15 posted on 02/14/2011 11:43:53 AM PST by Londo Molari
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To: Oakeshott

The proposed dry canal is called “break bulk” - and the practice was largely phased out 100 years ago due to high labor costs - the reason ships are attractive is the efficiency of labor and fuel once all is loaded. The most expensive parts are the loading and unloading. Add one more cycle of loading/unloading and you may as well just go around the long way.


16 posted on 02/14/2011 11:45:04 AM PST by sbMKE
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To: Average Al

Intersting, but that would be a lot of loading and unloading
of freight containers.


Actually.....that is not an issue. Most of the containers used in shipping now can be put on a boat, a truck, a train...with only lifting the container to and from the mode of transport.

Next time you see a freight train....notice how most of the containers look like truck trailers....and note how many are Communist Chinese


17 posted on 02/14/2011 11:46:20 AM PST by UCFRoadWarrior (Newt Gingrich and Chris Matthews: Seperated at Birth??)
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To: Oakeshott

Columbia is not the most peaceful of places.... this scheme can’t work unless the tracks were absolutely secure; and I can see rebels targeting the tracks and the trains on them.


18 posted on 02/14/2011 11:47:48 AM PST by r9etb
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To: kenavi

http://archive.newsmax.com/archives/articles/2006/9/30/173953.shtml


19 posted on 02/14/2011 11:48:03 AM PST by Red Badger (Want to be surprised? Google your own name. Want to have fun? Google your friend's names.....)
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To: Oakeshott

I doubt that this will happen. Too much time loading and unloading and the idea that they would load another ship immediately on the other side is not a real possibility.


20 posted on 02/14/2011 11:48:32 AM PST by texmexis best
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To: muawiyah

Another source of income (investment?) for FARC!


21 posted on 02/14/2011 11:49:42 AM PST by Sigurdrifta
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To: Ernest_at_the_Beach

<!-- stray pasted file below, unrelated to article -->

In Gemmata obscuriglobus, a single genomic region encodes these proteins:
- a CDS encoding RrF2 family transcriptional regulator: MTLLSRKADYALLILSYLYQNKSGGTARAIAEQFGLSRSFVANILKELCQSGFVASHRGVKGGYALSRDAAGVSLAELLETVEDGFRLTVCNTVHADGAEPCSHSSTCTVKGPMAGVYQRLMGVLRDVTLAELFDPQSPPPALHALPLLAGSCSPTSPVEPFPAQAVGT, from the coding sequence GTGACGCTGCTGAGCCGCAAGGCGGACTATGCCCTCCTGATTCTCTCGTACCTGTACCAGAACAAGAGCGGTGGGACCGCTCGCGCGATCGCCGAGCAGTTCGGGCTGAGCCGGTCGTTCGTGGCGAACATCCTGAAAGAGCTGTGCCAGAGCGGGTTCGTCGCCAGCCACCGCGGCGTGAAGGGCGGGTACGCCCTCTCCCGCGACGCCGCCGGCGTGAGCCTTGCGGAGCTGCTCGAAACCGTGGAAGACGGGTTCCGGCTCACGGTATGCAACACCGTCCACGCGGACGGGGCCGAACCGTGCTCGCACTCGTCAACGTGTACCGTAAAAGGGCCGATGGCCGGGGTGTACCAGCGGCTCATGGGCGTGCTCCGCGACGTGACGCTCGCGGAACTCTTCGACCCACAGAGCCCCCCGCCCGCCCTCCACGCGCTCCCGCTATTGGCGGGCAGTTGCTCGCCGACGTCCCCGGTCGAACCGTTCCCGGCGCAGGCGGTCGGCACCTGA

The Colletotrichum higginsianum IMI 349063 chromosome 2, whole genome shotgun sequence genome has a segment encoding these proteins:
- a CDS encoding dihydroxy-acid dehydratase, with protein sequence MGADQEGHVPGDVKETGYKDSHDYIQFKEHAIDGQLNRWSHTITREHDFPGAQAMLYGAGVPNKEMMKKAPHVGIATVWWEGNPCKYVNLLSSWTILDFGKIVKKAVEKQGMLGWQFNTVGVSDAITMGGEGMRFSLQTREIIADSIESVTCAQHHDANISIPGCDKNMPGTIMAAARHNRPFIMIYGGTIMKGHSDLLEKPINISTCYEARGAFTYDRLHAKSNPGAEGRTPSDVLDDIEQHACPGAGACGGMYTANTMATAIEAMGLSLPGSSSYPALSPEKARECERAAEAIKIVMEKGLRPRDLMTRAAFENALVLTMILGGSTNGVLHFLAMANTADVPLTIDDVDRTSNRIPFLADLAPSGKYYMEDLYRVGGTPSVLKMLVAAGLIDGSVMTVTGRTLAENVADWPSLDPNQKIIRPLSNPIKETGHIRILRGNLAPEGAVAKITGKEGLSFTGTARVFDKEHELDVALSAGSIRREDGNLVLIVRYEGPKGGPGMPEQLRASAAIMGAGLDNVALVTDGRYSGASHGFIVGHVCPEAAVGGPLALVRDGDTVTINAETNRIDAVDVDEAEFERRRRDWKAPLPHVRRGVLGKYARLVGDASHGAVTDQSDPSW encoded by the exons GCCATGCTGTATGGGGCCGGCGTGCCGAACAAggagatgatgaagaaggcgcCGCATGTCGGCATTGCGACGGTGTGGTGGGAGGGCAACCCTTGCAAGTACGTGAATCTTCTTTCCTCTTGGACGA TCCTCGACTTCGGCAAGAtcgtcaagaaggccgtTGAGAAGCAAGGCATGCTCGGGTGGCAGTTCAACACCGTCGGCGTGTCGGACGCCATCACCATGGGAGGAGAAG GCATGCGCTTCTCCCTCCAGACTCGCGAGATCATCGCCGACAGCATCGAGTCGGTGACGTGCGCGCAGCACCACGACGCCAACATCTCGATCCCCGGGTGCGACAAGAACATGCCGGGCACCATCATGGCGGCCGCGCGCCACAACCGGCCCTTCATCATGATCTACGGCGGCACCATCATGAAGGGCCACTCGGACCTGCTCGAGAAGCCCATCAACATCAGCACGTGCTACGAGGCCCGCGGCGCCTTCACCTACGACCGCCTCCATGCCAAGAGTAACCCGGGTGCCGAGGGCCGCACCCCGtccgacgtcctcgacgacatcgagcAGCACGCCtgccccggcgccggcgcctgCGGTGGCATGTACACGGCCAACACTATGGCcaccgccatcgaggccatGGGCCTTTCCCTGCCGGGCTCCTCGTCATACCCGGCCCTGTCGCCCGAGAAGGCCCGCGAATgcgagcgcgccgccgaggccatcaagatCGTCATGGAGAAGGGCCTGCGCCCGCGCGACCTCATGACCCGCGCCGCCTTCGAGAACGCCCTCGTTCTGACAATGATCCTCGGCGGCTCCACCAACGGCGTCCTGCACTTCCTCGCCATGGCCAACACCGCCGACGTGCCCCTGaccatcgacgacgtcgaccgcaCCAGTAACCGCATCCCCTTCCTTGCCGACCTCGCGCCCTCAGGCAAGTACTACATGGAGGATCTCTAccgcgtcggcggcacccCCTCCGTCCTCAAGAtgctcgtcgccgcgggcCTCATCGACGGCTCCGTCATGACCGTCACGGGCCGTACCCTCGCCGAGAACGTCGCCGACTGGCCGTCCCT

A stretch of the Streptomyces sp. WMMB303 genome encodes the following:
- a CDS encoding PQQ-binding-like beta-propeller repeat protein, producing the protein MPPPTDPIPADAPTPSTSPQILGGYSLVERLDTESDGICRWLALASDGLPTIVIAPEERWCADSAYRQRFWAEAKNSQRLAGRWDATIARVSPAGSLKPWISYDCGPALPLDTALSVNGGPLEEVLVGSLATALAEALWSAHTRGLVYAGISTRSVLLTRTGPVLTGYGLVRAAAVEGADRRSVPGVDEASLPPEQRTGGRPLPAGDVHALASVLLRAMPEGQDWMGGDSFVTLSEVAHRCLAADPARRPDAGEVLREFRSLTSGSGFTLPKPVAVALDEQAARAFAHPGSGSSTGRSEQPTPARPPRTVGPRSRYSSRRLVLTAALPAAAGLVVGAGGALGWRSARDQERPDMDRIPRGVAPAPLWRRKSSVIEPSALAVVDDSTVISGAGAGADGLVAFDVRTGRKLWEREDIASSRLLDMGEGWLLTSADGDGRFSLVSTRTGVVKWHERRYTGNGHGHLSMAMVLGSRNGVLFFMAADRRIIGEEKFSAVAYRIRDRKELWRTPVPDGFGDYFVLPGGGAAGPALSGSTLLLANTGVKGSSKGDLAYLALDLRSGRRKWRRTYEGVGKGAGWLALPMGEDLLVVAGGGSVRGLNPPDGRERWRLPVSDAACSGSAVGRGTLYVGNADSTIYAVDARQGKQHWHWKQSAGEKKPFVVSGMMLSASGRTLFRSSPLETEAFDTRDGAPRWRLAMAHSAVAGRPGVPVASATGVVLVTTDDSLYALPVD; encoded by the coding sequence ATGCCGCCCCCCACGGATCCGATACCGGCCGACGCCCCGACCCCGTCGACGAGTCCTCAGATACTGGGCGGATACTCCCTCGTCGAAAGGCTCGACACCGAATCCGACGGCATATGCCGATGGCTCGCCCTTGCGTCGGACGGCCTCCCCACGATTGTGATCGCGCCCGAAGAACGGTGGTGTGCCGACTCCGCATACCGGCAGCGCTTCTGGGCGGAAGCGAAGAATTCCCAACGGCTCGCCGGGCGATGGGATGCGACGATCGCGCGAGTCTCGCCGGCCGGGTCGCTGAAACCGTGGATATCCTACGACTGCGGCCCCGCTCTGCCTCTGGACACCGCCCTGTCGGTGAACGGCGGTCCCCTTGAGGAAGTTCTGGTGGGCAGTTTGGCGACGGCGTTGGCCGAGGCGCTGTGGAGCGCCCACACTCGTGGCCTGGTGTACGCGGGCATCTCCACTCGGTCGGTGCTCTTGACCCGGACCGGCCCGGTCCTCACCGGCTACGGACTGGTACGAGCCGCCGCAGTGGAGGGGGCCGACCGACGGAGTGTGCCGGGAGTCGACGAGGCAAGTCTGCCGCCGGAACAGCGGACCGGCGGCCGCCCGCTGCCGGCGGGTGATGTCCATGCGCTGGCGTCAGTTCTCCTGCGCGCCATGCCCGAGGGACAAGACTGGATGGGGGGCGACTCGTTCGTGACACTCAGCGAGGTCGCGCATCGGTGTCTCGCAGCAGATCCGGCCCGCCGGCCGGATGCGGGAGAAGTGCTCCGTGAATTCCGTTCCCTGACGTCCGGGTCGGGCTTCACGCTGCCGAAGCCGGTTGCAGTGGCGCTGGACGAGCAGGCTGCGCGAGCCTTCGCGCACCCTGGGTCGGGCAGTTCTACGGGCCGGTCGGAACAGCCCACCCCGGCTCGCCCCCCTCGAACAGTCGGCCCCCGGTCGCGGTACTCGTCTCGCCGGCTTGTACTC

The Chinese look for barter
From Chavez their commie partner
But Confucius say
Hugo won’t pay
And you already got canal from Carter.


22 posted on 02/14/2011 11:54:38 AM PST by dblshot (Insanity - electing the same people over and over and expecting different results.)
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To: bareford101
How about a real canal in Mexico that follows Hwy 185 from the south shore to the north to the coastal city of Coatzacoalcos? This would have several benefits: 1) shovel-ready jobs for Mexican workers, 2) it would be a natural border between North America and Central America.

-PJ

23 posted on 02/14/2011 11:55:59 AM PST by Political Junkie Too ("Comprehensive" reform bills only end up as incomprehensible messes.)
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To: Oakeshott
1999 As you know, this year the United States turns the Panama Canal over to Panama. Well, this morning's Investor's Business Daily reports that Panama has contracted the management of the Canal out to a Hong Kong firm "with close ties to the Chinese government."

The implications of this management deal should be obvious. In case of war, it will greatly hamper the ability of the US Navy to get ships from one ocean to another quickly.

Couple this with the fact that China now has a military base on the US mainland. A couple of years ago, the Clinton administration sold the Long Beach Naval Air Station to the China Overseas Shipping Company (COSCO). COSCO is using the facility as a port, but anybody who thinks that the Chinese military isn't ready to make the fullest possible use of the base at a moment's notice is living in a fantasy world.End snip

So now the 'Independent' closet leftist Santos is ready to hand Colombia to China on a silver platter. Precious.

24 posted on 02/14/2011 11:58:49 AM PST by Calusa (The pump don't work cause the vandals took the handles. Quoth Bob Dylan.)
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To: Oakeshott
1999 As you know, this year the United States turns the Panama Canal over to Panama. Well, this morning's Investor's Business Daily reports that Panama has contracted the management of the Canal out to a Hong Kong firm "with close ties to the Chinese government."

The implications of this management deal should be obvious. In case of war, it will greatly hamper the ability of the US Navy to get ships from one ocean to another quickly.

Couple this with the fact that China now has a military base on the US mainland. A couple of years ago, the Clinton administration sold the Long Beach Naval Air Station to the China Overseas Shipping Company (COSCO). COSCO is using the facility as a port, but anybody who thinks that the Chinese military isn't ready to make the fullest possible use of the base at a moment's notice is living in a fantasy world.End snip

So now the 'Independent' closet leftist Santos is ready to hand Colombia over to China on a silver platter. Precious.

25 posted on 02/14/2011 12:00:15 PM PST by Calusa (The pump don't work cause the vandals took the handles. Quoth Bob Dylan.)
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To: texmexis best
I doubt that this will happen. Too much time loading and unloading and the idea that they would load another ship immediately on the other side is not a real possibility.

That sounds like a matter of ship design..... It should be possible to create a design that minimizes the ship-to-train transition.